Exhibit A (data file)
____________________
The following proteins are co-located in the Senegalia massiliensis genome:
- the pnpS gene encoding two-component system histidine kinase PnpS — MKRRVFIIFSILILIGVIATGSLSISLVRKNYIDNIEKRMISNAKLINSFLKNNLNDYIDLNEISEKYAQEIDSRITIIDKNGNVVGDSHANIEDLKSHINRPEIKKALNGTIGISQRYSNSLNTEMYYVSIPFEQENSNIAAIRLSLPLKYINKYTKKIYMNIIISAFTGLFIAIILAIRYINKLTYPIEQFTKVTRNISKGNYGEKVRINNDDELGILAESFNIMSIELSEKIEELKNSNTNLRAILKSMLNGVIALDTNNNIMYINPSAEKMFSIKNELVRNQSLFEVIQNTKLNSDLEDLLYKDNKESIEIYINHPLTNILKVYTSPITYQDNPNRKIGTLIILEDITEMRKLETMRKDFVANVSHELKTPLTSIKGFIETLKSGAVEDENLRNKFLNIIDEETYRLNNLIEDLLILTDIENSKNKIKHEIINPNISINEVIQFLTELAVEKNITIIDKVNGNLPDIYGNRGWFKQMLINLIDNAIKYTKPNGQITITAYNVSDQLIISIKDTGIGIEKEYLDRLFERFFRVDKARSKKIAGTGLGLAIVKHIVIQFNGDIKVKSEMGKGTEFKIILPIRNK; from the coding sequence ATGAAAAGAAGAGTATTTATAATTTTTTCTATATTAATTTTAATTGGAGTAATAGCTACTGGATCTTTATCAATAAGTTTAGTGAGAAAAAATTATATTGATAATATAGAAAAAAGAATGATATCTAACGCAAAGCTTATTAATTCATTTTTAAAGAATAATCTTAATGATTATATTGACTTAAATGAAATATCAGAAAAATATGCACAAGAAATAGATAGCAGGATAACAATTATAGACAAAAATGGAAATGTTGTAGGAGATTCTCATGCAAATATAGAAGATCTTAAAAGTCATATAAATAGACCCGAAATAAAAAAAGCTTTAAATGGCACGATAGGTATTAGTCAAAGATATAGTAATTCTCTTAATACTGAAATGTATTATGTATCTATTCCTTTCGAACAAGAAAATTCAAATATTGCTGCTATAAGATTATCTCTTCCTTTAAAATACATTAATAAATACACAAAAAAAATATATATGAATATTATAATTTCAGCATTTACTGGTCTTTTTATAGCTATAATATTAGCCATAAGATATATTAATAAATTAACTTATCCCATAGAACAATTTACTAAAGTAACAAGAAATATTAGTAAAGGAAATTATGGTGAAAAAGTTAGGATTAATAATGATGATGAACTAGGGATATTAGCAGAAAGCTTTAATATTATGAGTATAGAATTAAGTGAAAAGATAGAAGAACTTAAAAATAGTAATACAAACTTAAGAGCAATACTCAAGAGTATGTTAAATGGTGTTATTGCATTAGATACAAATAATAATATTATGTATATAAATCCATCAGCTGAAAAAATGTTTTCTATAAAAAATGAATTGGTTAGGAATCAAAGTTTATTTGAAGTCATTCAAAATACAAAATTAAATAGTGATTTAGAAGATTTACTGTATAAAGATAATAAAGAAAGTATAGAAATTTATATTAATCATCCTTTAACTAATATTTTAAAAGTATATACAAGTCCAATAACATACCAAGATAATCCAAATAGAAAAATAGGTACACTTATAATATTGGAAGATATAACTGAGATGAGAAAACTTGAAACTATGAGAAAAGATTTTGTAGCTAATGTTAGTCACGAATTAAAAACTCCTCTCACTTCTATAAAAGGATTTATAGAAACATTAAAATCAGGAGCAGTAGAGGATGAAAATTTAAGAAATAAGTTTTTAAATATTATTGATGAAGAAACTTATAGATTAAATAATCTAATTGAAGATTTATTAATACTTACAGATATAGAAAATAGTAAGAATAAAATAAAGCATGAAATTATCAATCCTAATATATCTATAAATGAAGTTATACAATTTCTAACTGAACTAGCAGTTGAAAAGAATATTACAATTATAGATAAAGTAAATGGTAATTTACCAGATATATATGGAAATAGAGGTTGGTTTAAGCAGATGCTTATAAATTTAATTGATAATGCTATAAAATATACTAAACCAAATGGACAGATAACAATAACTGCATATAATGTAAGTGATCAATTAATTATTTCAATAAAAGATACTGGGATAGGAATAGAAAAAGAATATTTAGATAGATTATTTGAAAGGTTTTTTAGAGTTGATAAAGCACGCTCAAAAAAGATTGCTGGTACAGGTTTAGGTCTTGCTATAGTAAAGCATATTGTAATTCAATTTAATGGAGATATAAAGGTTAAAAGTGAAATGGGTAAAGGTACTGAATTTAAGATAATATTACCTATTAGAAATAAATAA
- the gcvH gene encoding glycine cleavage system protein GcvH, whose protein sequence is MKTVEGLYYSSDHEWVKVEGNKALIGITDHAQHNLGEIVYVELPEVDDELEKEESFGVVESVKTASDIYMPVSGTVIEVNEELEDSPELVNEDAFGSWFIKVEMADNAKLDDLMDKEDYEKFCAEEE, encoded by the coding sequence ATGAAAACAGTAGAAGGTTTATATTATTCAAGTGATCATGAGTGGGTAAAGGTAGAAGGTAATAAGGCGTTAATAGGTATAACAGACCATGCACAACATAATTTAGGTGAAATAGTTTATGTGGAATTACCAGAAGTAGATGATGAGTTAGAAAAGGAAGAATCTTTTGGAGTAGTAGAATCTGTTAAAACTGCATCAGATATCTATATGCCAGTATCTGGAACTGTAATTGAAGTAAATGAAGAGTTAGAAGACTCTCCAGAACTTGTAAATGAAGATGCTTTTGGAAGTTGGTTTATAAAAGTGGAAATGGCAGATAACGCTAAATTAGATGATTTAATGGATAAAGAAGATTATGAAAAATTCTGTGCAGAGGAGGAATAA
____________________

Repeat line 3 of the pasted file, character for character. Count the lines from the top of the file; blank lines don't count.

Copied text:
- the gcvH gene encoding glycine cleavage system protein GcvH, whose protein sequence is MKTVEGLYYSSDHEWVKVEGNKALIGITDHAQHNLGEIVYVELPEVDDELEKEESFGVVESVKTASDIYMPVSGTVIEVNEELEDSPELVNEDAFGSWFIKVEMADNAKLDDLMDKEDYEKFCAEEE, encoded by the coding sequence ATGAAAACAGTAGAAGGTTTATATTATTCAAGTGATCATGAGTGGGTAAAGGTAGAAGGTAATAAGGCGTTAATAGGTATAACAGACCATGCACAACATAATTTAGGTGAAATAGTTTATGTGGAATTACCAGAAGTAGATGATGAGTTAGAAAAGGAAGAATCTTTTGGAGTAGTAGAATCTGTTAAAACTGCATCAGATATCTATATGCCAGTATCTGGAACTGTAATTGAAGTAAATGAAGAGTTAGAAGACTCTCCAGAACTTGTAAATGAAGATGCTTTTGGAAGTTGGTTTATAAAAGTGGAAATGGCAGATAACGCTAAATTAGATGATTTAATGGATAAAGAAGATTATGAAAAATTCTGTGCAGAGGAGGAATAA